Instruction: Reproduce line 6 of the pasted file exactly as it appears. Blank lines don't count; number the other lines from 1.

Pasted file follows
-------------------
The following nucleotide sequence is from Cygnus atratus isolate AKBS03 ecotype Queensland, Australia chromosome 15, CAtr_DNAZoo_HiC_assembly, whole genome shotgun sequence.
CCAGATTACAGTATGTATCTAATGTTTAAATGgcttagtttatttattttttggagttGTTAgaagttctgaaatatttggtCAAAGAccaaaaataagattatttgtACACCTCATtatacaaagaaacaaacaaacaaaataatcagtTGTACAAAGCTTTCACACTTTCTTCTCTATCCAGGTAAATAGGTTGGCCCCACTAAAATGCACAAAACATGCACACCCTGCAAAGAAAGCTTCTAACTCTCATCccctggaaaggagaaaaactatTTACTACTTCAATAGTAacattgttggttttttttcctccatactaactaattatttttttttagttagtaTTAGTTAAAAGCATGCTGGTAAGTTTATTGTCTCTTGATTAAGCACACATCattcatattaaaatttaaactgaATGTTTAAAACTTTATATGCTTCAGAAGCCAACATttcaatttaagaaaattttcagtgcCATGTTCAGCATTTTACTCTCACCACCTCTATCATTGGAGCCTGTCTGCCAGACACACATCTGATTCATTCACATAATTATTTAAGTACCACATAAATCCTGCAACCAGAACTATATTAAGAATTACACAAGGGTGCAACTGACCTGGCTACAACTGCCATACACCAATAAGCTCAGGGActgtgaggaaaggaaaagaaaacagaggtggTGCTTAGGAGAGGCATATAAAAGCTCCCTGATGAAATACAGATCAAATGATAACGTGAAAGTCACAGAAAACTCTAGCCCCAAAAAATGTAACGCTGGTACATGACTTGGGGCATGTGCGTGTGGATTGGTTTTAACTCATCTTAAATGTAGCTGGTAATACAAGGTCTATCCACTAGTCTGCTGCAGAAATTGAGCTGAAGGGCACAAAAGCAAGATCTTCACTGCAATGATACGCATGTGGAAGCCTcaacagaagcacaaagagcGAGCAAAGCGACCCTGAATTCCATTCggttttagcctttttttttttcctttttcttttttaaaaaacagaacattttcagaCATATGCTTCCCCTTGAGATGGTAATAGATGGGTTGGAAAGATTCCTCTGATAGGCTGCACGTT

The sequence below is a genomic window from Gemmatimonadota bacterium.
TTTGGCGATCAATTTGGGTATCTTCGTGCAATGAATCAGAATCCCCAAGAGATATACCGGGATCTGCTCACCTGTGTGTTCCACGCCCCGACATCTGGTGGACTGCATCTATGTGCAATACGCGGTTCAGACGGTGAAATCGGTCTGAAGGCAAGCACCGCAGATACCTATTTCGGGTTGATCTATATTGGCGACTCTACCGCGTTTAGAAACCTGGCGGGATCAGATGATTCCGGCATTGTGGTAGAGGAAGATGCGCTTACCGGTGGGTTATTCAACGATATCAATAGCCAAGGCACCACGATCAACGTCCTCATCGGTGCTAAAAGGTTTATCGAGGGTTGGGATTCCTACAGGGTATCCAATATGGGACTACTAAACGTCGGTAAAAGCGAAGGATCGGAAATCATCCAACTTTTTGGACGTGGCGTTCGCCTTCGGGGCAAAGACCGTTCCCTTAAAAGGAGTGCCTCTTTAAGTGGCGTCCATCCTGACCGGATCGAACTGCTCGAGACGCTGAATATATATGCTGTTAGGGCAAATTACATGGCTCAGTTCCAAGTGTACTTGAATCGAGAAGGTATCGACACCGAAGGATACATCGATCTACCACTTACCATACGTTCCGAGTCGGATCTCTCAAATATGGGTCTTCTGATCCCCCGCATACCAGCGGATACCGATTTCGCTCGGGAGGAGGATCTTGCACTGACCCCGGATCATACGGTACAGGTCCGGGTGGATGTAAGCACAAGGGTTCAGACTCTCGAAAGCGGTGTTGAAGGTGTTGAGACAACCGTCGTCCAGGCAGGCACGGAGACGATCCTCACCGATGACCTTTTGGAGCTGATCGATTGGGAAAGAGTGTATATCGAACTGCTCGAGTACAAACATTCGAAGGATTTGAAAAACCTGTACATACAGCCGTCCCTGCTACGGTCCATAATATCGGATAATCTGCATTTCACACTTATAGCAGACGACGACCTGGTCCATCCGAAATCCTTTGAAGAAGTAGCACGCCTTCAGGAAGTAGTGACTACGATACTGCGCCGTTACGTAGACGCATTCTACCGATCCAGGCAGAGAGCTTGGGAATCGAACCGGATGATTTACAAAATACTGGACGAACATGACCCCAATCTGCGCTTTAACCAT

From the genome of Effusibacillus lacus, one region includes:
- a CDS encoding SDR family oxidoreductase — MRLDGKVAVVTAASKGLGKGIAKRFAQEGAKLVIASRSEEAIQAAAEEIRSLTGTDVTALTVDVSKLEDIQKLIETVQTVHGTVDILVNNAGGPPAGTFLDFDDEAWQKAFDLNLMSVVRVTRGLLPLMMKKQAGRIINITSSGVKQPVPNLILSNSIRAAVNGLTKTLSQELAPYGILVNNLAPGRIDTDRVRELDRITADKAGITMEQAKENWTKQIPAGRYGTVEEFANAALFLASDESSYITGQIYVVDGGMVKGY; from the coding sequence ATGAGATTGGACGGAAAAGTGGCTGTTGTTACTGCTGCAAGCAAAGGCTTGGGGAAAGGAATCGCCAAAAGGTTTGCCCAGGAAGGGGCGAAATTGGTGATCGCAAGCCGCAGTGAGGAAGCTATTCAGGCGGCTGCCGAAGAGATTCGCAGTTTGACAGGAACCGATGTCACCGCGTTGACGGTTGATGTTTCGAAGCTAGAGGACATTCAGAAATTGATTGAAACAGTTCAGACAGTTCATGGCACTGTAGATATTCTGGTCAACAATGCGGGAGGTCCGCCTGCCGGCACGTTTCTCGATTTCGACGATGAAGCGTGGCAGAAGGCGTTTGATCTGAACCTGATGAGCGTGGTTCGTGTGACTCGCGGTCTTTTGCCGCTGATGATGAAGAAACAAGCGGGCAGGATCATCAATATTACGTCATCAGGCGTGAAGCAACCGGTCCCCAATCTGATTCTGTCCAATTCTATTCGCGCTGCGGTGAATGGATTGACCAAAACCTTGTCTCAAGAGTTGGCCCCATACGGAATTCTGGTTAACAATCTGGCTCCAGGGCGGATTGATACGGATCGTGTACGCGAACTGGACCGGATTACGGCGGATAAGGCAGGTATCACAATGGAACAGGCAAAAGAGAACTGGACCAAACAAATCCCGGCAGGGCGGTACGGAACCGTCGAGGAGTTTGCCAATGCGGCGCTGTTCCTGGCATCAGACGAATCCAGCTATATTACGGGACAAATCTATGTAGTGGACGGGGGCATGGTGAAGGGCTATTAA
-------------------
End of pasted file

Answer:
- a CDS encoding SDR family oxidoreductase — MRLDGKVAVVTAASKGLGKGIAKRFAQEGAKLVIASRSEEAIQAAAEEIRSLTGTDVTALTVDVSKLEDIQKLIETVQTVHGTVDILVNNAGGPPAGTFLDFDDEAWQKAFDLNLMSVVRVTRGLLPLMMKKQAGRIINITSSGVKQPVPNLILSNSIRAAVNGLTKTLSQELAPYGILVNNLAPGRIDTDRVRELDRITADKAGITMEQAKENWTKQIPAGRYGTVEEFANAALFLASDESSYITGQIYVVDGGMVKGY; from the coding sequence ATGAGATTGGACGGAAAAGTGGCTGTTGTTACTGCTGCAAGCAAAGGCTTGGGGAAAGGAATCGCCAAAAGGTTTGCCCAGGAAGGGGCGAAATTGGTGATCGCAAGCCGCAGTGAGGAAGCTATTCAGGCGGCTGCCGAAGAGATTCGCAGTTTGACAGGAACCGATGTCACCGCGTTGACGGTTGATGTTTCGAAGCTAGAGGACATTCAGAAATTGATTGAAACAGTTCAGACAGTTCATGGCACTGTAGATATTCTGGTCAACAATGCGGGAGGTCCGCCTGCCGGCACGTTTCTCGATTTCGACGATGAAGCGTGGCAGAAGGCGTTTGATCTGAACCTGATGAGCGTGGTTCGTGTGACTCGCGGTCTTTTGCCGCTGATGATGAAGAAACAAGCGGGCAGGATCATCAATATTACGTCATCAGGCGTGAAGCAACCGGTCCCCAATCTGATTCTGTCCAATTCTATTCGCGCTGCGGTGAATGGATTGACCAAAACCTTGTCTCAAGAGTTGGCCCCATACGGAATTCTGGTTAACAATCTGGCTCCAGGGCGGATTGATACGGATCGTGTACGCGAACTGGACCGGATTACGGCGGATAAGGCAGGTATCACAATGGAACAGGCAAAAGAGAACTGGACCAAACAAATCCCGGCAGGGCGGTACGGAACCGTCGAGGAGTTTGCCAATGCGGCGCTGTTCCTGGCATCAGACGAATCCAGCTATATTACGGGACAAATCTATGTAGTGGACGGGGGCATGGTGAAGGGCTATTAA